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First Baby Born Using New Three Parent Technique

September 27, 2016, 10:21 PM UTC
Hannam Fertility
TORONTO, ON - DECEMBER 3: A IVF Chamber at the Hannam Fertility clinic in Toronto, Ontario. (Todd Korol/Toronto Star via Getty Images)
Photograph by Todd Korol/Toronto Star—via Getty Images

A child with three biological parents was reportedly born in early April—a milestone for a controversial method of in vitro fertilization (IVF) meant to prevent deadly genetic disorders from being passed on to couples’ offspring.

The baby boy was born to parents of Jordanian origin, according to New Scientist, and was conceived using the father’s sperm, the mother’s egg, and a donor egg.

The couple pursued this technique because the child’s mother carries the genes for a deadly, genetic neurological disorder called Leigh syndrome which usually presents within a year of birth and leaves many patients dead within two or three years. New Scientist reports that the condition, which is passed on through DNA in the energy-producing cell centers called mitochondria, killed the mother’s first two children.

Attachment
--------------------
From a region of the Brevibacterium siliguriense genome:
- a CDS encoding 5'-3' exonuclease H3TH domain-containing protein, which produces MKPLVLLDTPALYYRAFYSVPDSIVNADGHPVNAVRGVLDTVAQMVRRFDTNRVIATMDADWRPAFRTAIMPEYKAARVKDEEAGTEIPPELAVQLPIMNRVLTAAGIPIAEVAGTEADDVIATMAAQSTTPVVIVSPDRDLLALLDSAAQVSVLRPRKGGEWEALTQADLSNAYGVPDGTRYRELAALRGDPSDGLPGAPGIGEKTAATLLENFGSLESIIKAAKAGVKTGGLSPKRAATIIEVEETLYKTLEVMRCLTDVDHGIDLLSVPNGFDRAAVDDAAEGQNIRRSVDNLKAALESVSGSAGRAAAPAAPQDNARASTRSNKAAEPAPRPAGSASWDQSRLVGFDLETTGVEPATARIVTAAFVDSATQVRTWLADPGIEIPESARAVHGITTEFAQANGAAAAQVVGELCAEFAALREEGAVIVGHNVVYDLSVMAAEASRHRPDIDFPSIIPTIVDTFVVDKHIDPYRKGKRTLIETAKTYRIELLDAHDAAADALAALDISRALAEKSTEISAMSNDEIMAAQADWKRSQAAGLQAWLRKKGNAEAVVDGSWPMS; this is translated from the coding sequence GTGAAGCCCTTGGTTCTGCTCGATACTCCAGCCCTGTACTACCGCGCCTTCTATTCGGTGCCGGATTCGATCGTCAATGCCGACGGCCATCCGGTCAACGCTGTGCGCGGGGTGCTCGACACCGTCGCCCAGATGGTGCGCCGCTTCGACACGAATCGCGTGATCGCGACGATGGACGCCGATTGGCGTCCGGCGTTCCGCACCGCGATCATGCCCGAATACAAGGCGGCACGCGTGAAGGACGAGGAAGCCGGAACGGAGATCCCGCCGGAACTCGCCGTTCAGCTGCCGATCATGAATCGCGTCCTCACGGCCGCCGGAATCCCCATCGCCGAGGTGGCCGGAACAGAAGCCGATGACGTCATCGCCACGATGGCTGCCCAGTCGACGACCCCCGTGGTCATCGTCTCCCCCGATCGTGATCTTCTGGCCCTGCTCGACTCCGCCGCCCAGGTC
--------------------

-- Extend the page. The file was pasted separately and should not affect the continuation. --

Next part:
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An American medical team reportedly conducted the procedure in Mexico since the U.S. doesn’t currently authorize such reproductive methods. Dr. John Zhang of New York’s New Hope Fertility Center led the effort, which involved removing the cellular nucleus of the mother’s egg and inserting it into a donor egg which had already had its nucleus removed and then fertilizing the resultant hybrid egg with the father’s sperm.

This approach significantly cuts the risk that the child will develop Leigh syndrome since mitochondrial DNA doesn’t reside within a cell’s nucleus.

Zhang told New Scientist that he considers the procedure to be justified. “To save lives is the ethical thing to do,” he said. But the issue is in a regulatory gray zone.

The U.K. made history last year when it became the first country to officially authorize three-parent embryo techniques in an effort to crack down on genetic diseases. That decision opened up significant debate about the ethics of genetic modification and concerns over so-called “designer babies” that can be created via controversial genome editing methods.

Last December, U.S. lawmakers passed an omnibus spending bill specifically prohibiting research “in which a human embryo is intentionally created or modified to include a heritable genetic modification.”